The other impact is on Scottish players now. How does it feel to fill the shoes of men you are constantly told were legends who.. humiliated Scotland, a humiliation you – you inferior soul you – have to avenge? These players were one scuffed shot against Norway away from a World Cup playoff place this year, but you wouldn’t have known that from the treatment they and the manager received, not just from the press and television, but from their own Scottish Football Association.
Properly organized, the men Scotland has at its disposal are perfectly capable of qualifying for one of the two international tournaments. But not if they are told that they’re a dud generation, lesser men than the heroes who let down their country. That’s too much to carry. It’s the same burden that did for English national teams in the wake of 1966: never as good, never as moral, never as.. English! as the crewcut heroes of yore.
There’s opinion in Scotland that thinks this is a national trait: “we”, meaning the Scots, just kind of.. go in for.. noble inglorious humiliating defeat: it’s part of our identity, part of our history…
..in which case, why do you sing about Bannockburn before matches, and how current would this view be now had e.g. Scotland scored once more against Yugoslavia in 1974, once more against Holland in 1978, and once more against the Soviet Union in 1982?
That’s how close it was, and that’s noble inglorious defeat and national humiliation for you. There’s another way to look at it, one that could help Scotland under a new manager now. But it’s hard to make that kind of change, certainly now when that historical cement has had 30 years in which to set fast.
Even if the trick could be pulled, there’s still another obstacle in the way.
Obstacle 3: Dances of Death
That’s two dances: between the Scottish national team and Scottish national puissance, which we’ve already vaguely touched upon – and between the Scottish national team and the Scottish Premier Division.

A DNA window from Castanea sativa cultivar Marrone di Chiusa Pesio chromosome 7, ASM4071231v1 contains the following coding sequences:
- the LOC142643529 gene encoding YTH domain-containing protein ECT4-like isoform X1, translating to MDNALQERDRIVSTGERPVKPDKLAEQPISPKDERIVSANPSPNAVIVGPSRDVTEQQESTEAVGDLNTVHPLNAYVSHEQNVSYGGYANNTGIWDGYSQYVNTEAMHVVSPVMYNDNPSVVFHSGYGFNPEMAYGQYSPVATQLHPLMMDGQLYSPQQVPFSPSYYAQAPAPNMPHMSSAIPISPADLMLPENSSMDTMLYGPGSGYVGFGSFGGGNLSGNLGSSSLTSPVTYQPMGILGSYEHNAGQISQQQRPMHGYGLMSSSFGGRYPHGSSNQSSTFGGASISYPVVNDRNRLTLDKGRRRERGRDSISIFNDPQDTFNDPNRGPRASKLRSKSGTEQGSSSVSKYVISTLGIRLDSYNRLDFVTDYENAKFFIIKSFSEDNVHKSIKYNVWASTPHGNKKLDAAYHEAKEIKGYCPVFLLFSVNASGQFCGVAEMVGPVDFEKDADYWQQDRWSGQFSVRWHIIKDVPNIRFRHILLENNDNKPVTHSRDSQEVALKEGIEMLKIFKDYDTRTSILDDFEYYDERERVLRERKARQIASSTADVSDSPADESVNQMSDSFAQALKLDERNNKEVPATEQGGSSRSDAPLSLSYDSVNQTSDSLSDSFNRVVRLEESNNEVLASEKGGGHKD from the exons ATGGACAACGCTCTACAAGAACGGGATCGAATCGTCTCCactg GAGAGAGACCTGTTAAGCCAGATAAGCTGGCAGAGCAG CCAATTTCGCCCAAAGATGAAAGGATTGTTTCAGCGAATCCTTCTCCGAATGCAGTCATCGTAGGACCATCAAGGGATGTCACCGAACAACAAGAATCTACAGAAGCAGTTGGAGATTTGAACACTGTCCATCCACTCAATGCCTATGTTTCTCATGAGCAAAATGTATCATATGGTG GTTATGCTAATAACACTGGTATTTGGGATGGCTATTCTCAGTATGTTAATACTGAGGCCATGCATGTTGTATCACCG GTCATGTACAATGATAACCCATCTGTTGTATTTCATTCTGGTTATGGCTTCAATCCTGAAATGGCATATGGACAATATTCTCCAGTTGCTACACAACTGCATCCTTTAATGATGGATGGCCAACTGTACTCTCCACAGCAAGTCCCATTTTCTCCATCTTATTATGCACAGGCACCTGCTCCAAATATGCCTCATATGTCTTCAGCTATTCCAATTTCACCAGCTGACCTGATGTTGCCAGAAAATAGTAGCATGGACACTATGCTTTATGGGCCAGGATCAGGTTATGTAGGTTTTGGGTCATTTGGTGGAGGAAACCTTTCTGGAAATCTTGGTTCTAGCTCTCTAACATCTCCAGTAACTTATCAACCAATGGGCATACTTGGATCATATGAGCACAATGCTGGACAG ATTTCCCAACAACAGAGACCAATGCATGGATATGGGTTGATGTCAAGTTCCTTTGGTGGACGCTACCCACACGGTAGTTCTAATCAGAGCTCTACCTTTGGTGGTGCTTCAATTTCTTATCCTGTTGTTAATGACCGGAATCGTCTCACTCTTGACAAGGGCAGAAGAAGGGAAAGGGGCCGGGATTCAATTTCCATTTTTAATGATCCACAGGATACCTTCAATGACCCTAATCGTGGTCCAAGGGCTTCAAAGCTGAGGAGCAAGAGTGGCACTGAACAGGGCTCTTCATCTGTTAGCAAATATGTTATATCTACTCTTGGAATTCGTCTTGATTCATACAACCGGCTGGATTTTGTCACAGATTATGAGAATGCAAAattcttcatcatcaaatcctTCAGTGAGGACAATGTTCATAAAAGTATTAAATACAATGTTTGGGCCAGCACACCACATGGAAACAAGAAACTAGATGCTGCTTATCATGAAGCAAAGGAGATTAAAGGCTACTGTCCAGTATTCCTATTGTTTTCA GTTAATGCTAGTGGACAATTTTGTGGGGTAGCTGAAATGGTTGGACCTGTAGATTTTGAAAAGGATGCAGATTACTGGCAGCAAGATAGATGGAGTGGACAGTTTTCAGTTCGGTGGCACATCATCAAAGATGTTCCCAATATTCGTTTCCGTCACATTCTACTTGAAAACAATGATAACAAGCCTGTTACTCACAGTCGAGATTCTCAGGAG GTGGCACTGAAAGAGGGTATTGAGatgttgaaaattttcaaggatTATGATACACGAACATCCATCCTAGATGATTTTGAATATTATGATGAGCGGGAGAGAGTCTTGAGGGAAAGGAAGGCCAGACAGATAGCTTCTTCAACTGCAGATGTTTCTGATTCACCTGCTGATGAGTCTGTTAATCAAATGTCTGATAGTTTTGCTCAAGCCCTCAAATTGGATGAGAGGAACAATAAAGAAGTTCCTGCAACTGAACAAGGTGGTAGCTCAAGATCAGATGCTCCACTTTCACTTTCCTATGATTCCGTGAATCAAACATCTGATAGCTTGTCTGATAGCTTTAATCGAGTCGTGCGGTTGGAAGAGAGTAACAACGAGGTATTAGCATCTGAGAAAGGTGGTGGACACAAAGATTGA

There’s nothing wrong, and quite a lot right, with a country choosing to use football to express itself on the international stage. Brazil chose to, quite deliberately, back in the 1920s, before they had any footballing tradition at all. 25 years later, they won their first World Cup, which shows what can be done with determination. Almost a decade after the Brazilian decision, Germany decided that football was a lower class pursuit and that there were better ways to assert one’s nationhood.
Scotland is in the perfect position to choose the Brazilian approach over the German. And it may be about to do so. Henry Mcleish taking on the job of reporting ways of promoting Scottish football is the equivalent of Tony Blair doing the same for England – except that, to match Mcleish, Blair would not have watched Jackie Milburn as a child (which he never claimed to have done, by the way) but have been Jackie Milburn.
There’s only a 5 million population to play with, and not many of that population actually play at present (10% of Dutch turn out in one form or another). But the depth of knowledge and the history is there, and there are good things being done quietly in some of the smaller clubs up and down Scotland that promise much for the future.